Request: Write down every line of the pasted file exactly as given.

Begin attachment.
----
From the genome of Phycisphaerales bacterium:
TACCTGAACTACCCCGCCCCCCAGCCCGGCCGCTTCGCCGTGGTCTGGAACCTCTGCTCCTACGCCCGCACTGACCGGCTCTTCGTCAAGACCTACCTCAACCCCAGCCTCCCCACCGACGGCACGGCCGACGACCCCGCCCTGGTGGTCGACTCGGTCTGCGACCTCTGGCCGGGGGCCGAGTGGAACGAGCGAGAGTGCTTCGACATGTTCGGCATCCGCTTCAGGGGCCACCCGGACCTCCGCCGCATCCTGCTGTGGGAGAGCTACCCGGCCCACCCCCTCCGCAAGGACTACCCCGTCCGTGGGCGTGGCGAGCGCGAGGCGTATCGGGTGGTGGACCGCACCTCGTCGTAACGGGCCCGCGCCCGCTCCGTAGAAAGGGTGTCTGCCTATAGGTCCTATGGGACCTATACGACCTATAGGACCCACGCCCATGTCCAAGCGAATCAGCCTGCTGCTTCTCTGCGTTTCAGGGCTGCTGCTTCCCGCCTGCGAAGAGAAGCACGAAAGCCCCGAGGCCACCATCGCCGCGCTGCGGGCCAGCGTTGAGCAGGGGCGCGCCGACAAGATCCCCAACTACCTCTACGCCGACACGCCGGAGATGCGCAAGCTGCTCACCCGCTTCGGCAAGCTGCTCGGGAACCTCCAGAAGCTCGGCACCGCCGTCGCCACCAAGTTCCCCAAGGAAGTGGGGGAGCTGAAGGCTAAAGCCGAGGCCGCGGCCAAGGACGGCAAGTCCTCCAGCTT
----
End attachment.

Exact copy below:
From the genome of Phycisphaerales bacterium:
TACCTGAACTACCCCGCCCCCCAGCCCGGCCGCTTCGCCGTGGTCTGGAACCTCTGCTCCTACGCCCGCACTGACCGGCTCTTCGTCAAGACCTACCTCAACCCCAGCCTCCCCACCGACGGCACGGCCGACGACCCCGCCCTGGTGGTCGACTCGGTCTGCGACCTCTGGCCGGGGGCCGAGTGGAACGAGCGAGAGTGCTTCGACATGTTCGGCATCCGCTTCAGGGGCCACCCGGACCTCCGCCGCATCCTGCTGTGGGAGAGCTACCCGGCCCACCCCCTCCGCAAGGACTACCCCGTCCGTGGGCGTGGCGAGCGCGAGGCGTATCGGGTGGTGGACCGCACCTCGTCGTAACGGGCCCGCGCCCGCTCCGTAGAAAGGGTGTCTGCCTATAGGTCCTATGGGACCTATACGACCTATAGGACCCACGCCCATGTCCAAGCGAATCAGCCTGCTGCTTCTCTGCGTTTCAGGGCTGCTGCTTCCCGCCTGCGAAGAGAAGCACGAAAGCCCCGAGGCCACCATCGCCGCGCTGCGGGCCAGCGTTGAGCAGGGGCGCGCCGACAAGATCCCCAACTACCTCTACGCCGACACGCCGGAGATGCGCAAGCTGCTCACCCGCTTCGGCAAGCTGCTCGGGAACCTCCAGAAGCTCGGCACCGCCGTCGCCACCAAGTTCCCCAAGGAAGTGGGGGAGCTGAAGGCTAAAGCCGAGGCCGCGGCCAAGGACGGCAAGTCCTCCAGCTT